Notes on our broken discourse: Kevin Drum actually talks about our public schools!
We’re very glad he does. Among liberal pundits within the guild, very few others do.
That said, the American discourse is deeply broken in virtually every area. In virtually every subject area, the discourse is ruled by bogus claims which track to various tribes.
Our public discourse is tribal narrative, pretty much all the way down. Through no particular fault of his own, Drum’s post in praise of New Jersey’s schools helps illustrate that point.
Drum linked to this post by Vikram Bath, which starts from a strong basic point. Quite correctly, Bath rolls his eyes at the cult of Finland, an international cult which has finally entered a state of slight remission.
As he rolls his eyes at Finland, Bath praises the accomplishments of the Massachusetts public schools. Drum agrees with his overall view, but he says New Jersey’s schools may be a better role model.
We’ve criticized the cult of Finland for the past half dozen years or so. (The cult began taking shape around 2002.) We were glad to see Bath challenge this cult, but we were struck by two talking-points which lurked inside his post.
One comes from the world education elite. The other comes from the American education left, such as it is.
Each point is shaky or bogus.
First point: Bath doesn’t seem to be familiar with the apparent problems with Shanghai’s international test scores.
A few years ago, Shanghai became the new darling of the international elite and of the American “education reform” crowd. Within the past year, Tom Loveless has helped explain why Shanghai’s scores must be viewed with skepticism.
That said, the propaganda spread far and wide in just the past few years. Even as he challenges the cult of Finland, Bath doesn’t seem to have heard that there are apparent problems with the new cult of Shanghai.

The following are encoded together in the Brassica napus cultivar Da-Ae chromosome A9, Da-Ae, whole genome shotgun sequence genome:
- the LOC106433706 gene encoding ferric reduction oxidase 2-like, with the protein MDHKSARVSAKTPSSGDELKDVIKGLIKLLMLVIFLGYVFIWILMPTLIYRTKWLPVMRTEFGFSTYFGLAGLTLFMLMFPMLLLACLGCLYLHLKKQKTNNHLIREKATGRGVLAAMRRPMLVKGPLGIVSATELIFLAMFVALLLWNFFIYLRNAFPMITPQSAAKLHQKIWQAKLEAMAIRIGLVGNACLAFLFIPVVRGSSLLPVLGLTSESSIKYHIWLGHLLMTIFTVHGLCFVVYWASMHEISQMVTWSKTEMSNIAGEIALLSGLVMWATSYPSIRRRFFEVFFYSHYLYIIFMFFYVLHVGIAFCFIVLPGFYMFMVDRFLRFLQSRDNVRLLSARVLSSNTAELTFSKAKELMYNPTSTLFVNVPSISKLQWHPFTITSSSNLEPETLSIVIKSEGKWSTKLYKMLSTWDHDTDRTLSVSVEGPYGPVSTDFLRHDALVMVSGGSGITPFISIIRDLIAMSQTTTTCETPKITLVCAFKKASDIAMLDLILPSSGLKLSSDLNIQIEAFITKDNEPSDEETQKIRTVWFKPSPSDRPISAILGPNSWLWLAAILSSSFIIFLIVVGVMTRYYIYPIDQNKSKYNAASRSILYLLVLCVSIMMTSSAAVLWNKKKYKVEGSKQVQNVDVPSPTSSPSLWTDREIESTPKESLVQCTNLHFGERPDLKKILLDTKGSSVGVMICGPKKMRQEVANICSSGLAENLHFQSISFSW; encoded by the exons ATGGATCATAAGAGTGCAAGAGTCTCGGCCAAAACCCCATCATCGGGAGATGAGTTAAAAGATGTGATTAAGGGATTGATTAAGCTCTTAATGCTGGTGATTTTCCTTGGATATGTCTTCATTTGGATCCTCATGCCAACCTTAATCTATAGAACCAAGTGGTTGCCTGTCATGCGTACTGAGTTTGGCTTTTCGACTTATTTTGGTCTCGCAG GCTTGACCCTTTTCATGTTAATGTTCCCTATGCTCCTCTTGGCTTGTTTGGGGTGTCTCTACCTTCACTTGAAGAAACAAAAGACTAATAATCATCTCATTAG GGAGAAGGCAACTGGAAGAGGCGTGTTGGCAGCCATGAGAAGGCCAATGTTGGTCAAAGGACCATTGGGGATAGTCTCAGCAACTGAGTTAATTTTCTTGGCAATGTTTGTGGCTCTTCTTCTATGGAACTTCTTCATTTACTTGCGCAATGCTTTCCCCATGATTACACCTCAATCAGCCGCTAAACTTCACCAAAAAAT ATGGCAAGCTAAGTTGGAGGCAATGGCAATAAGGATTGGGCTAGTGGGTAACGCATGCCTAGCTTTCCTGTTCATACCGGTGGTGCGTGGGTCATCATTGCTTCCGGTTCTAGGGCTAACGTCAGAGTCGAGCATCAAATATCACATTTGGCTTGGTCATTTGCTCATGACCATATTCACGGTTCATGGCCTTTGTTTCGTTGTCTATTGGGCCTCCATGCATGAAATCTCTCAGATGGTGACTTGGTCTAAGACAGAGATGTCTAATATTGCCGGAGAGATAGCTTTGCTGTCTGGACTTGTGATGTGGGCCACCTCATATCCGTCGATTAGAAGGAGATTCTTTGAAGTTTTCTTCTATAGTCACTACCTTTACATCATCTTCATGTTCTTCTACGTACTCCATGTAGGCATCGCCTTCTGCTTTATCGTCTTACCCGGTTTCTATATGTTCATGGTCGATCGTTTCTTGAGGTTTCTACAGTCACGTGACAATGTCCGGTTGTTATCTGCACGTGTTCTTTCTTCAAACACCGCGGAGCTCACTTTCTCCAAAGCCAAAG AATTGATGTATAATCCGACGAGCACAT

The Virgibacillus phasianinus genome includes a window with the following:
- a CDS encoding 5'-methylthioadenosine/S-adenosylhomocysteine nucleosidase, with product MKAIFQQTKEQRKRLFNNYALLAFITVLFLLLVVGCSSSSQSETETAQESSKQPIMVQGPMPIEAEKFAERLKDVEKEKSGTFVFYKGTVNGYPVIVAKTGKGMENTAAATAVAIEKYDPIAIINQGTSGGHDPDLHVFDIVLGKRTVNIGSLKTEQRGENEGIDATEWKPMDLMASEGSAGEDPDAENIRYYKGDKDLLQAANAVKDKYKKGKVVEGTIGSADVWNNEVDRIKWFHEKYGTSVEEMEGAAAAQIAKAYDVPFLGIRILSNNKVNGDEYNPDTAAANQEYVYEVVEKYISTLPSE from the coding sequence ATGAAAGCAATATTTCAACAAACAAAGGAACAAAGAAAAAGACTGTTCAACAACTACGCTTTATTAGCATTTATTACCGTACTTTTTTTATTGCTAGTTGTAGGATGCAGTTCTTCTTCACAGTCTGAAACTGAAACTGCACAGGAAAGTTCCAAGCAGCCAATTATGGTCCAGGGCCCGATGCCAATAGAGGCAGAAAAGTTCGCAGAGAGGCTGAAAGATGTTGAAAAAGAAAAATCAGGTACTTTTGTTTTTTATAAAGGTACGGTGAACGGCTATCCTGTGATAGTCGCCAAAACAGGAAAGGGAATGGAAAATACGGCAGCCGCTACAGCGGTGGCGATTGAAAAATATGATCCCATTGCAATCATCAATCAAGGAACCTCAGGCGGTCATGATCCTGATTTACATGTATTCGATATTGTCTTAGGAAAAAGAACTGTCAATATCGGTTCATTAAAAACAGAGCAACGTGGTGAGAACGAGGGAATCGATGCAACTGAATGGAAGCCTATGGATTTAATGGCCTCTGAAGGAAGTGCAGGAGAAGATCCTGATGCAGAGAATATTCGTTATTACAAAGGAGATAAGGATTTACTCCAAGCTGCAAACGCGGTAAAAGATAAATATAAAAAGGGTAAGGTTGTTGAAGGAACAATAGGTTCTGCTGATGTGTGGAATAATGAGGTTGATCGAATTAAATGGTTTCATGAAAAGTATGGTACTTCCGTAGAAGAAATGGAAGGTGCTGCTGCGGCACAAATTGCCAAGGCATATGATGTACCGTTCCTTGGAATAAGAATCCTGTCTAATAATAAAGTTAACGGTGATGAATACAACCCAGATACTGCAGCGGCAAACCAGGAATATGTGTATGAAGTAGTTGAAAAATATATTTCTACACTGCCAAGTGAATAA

(Note on Bath’s remark about China: There seem to be problems with Shanghai’s scores which don’t obtain with Hong Kong. Shanghai’s a special case.)
That talking point has come from the corporate “education reform” center. In this passage, Bath advances a bogus talking-point from the education left:
BATH (4/2/14): Rafael Irizarry notes that “Finland has less students living in poverty (3%) than the US (20%).” Additionally, US schools with relative poverty rates under 10% actually outperform Finland. If anything, it seems they should be learning from us—specifically from US schools with children who aren’t living in relative poverty. Suck on that, Finns. Murica. (The links refer to the 2009 PISA.)For starters, it’s famously difficult to compare poverty rates from different countries. But the real problem here involves the claim that “US schools with relative poverty rates under 10% actually outperform Finland” on the PISA.
Variants of that claim have become popular among Ravitch-style liberals in recent years. As we remember saying at Woodstock, some bad stats are going around!
Here’s the problem:
The statistic from which Bath’s claim derives is not a statistic about poverty levels in U.S. schools. It’s a statistic produced by the NCES—a statistic about American schools where fewer than 10 percent of the kids qualify for reduced free or price lunch.
That isn’t a measure of poverty! At present, about half of American students qualify for free or reduced price lunch. When we talk about schools where fewer than ten percent quality, we’re talking about a surprisingly small number of schools in our most upscale neighborhoods.
As such, Bath is comparing the student population from our most elite neighborhoods with the student population from the whole country of Finland. It’s a highly uncertain, flawed comparison. Except for the fact that it makes us feel good, the liberal education crowd should stop passing it around.
No one has trashed the cult of Finland any more than we have. But there are better ways to compare the performance of American students to that of students in Finland. The statistic Bath is citing has been widely misapplied and misunderstood. (He himself is misstating it.) But because it produces a pleasing result, a certain school of education liberals have passed it all around.
As matters stand today, we’re a deeply unintelligent nation with a deeply compromised public discourse. Our journalists are basically hapless. Our professors sleep in the woods.
Within this floundering public culture, bogus talking-points aren’t just for Rush any more. Slowly but surely, we pseudo-liberals have been producing a boatload of bullroar too.
Warning! Test scores from Shanghai should be approached with caution. But the other claim which Bath advanced has come from the funny farm too.
In virtually every subject area, this is how our discourse works. It’s bungled or bogus talking-points pretty much all the way down.